Instead of being attached to the door frame, pivot doors turn on a single shaft located within the door itself. The weight of the door fully rests on the arm in the bottom; the arm in the top guides the motion. Pivot doors can either swing in a single direction or turn either way.

Four Corners Construction, L.P.

The hardware allowing a door to pivot is nearly invisible, creating a slick look.

Silva Studios Architecture

Conventional swinging doors rely on hinges for their motion, which eventually warps the door or wears out the hinges. Pivoting doors break on a single shaft, reducing strain on both the door and the hardware.


Oversize or heavy doors swing easily on a pivot. It would be difficult to find a hinge powerful enough to suspend a door of the size and weight

Ana Williamson Architect

High-gloss paint and frosted glass make for a striking pivot door. The shaft of the pivot door is visible at the top, revealing the mechanisms.

Quezada Architecture

A double set of pivot doors such as these may resemble hinge doors whenever they’re closed, but the gap in the frame border when they’re open gives them off.

Gast Architects

This pantry has a pivot door complete with a kick plate. Occasionally full hands need a foot to assist.

Browse more photos of pivot doors

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Quirky DIY Bungalow in Canada

Gemma Bonham-Carter is a avid DIYer who realized early in her house makeover that the home of her dreams would not materialize overnight. “The greatest challenge for us has been a mixture of budget and space. With a tight budget, we try to do a lot ourselves, frequently buying things “preloved.” I must be OK with slow and steady advancement,” states Bonham-Carter, the DIY design blogger behind The Sweetest Digs.

Bonham-Carter has handled her home makeover projects piecemeal. Her and her husband have shone present decor and furniture, and are seeing how things could be reincarnated to more functional, beautiful bits. “I am also all about intelligent storage, trying not to collect too much things and working with what we really need,” states Bonham-Carter.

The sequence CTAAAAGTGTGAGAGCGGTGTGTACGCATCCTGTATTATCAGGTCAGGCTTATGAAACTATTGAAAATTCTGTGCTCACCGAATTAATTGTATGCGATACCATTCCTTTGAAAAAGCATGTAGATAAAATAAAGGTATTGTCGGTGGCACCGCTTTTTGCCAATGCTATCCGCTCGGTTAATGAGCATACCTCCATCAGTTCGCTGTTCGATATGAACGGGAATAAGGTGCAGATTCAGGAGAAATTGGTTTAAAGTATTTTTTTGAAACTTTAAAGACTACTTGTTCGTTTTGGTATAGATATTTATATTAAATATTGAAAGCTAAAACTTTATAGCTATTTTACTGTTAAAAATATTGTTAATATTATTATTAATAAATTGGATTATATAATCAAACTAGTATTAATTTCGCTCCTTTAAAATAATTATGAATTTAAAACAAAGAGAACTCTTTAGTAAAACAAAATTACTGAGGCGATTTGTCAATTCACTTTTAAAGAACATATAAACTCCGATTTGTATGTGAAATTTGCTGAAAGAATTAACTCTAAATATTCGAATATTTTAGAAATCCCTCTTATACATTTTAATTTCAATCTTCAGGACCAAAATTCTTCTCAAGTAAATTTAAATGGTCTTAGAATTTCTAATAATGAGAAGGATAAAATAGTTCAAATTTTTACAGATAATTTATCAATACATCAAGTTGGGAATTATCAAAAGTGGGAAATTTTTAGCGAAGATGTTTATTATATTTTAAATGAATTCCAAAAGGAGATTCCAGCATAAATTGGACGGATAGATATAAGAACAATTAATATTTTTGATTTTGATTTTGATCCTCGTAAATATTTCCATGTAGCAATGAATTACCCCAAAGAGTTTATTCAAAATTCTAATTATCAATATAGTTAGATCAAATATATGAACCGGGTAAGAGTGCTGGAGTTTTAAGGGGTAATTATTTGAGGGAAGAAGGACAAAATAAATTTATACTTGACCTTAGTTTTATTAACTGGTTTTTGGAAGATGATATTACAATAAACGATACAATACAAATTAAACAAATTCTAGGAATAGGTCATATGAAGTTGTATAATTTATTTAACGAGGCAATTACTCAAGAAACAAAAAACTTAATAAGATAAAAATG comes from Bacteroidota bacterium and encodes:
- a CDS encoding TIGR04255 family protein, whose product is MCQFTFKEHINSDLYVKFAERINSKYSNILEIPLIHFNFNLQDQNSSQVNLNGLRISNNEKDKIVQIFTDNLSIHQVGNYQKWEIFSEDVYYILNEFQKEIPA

in a Glance
Who lives here: Gemma Bonham-Carter and her husband, Dan
Location: Ottawa, Canada
Size: 1,600 square feet
That’s interesting: Every room benefits from Bonham-Carter’s DIY projects.

Bonham-Carter made the faux capiz chandelier at the guest room with wax paper, string and a hanging flower basket. She was itching to handle this job after she and her husband relocated to Canada after a year old in England. “You just require a flat surface to work on, some time and a hot glue gun,” she states. “The 3 nights I spent working on it had been completely worthwhile. It cost me a total of $2.50!”

This lime green and white trellis pattern on the wall has been made using a stencil. “I wished to use background in this area, but once I realized it was likely to be $150 just to complete one wall in the design I liked, I started considering other choices,” states Bonham-Carter. She chose a trellis pattern that channeled design components she and her husband had admired a trip to Morocco.

The wall complements the house general palette of blues, turquoises and grays, and although the stenciling made Bonham-Carter’s hands cramp, she states the final result and money saved were worthwhile.

Punch Up a Wall Using a Bright, Bold Stencil Pattern

The rows of magazine filers and organizers show just how serious Bonham-Carter is all about organizing; everything has a dedicated space and is set away after use. Once every season, Bonham-Carter does a complete spring cleaning to declutter even further.

Bonham-Carter made this black and white chevron artwork canvas using a cardboard template. “Then it was just a matter of taping the lines out with painter’s tape and painting the space between. The entire cost was less than $20 — not bad for a large, fun piece of original art for your pad. And even if you don’t believe you are an artsy person, this is a totally easy-peasy job,” she states.

Radio: Tivoli Radio

Bonham-Carter and her husband’s solution into a drab and dull kitchen: a cosmetic update of black and white vinyl tiles. “The vinyl tiles are clearly not the most glamorous of flooring alternatives, but since we are saving for a huge kitchen remodel, they’re a fantastic temporary solution and include a fun diner look to our kitchen,” she states.

Other cosmetic makeovers from the kitchen include repainting the cupboards and replacing the components into a brushed silver finish.

This well-composed vignette was a hidden spot in the Bonham-Carter’s kitchen. “I emptied the shelves and coloured the backs using a splashy lime green paint — left over from our office makeover. I took out some of our baking items from a different shelf, jars of things that look great in an exposed shelf. Now these items are easily available and also have freed up space everywhere in our little kitchen,” she states.

The Sweetest Digs

A ceramic white elephant perches onto a pile of favourite magazines.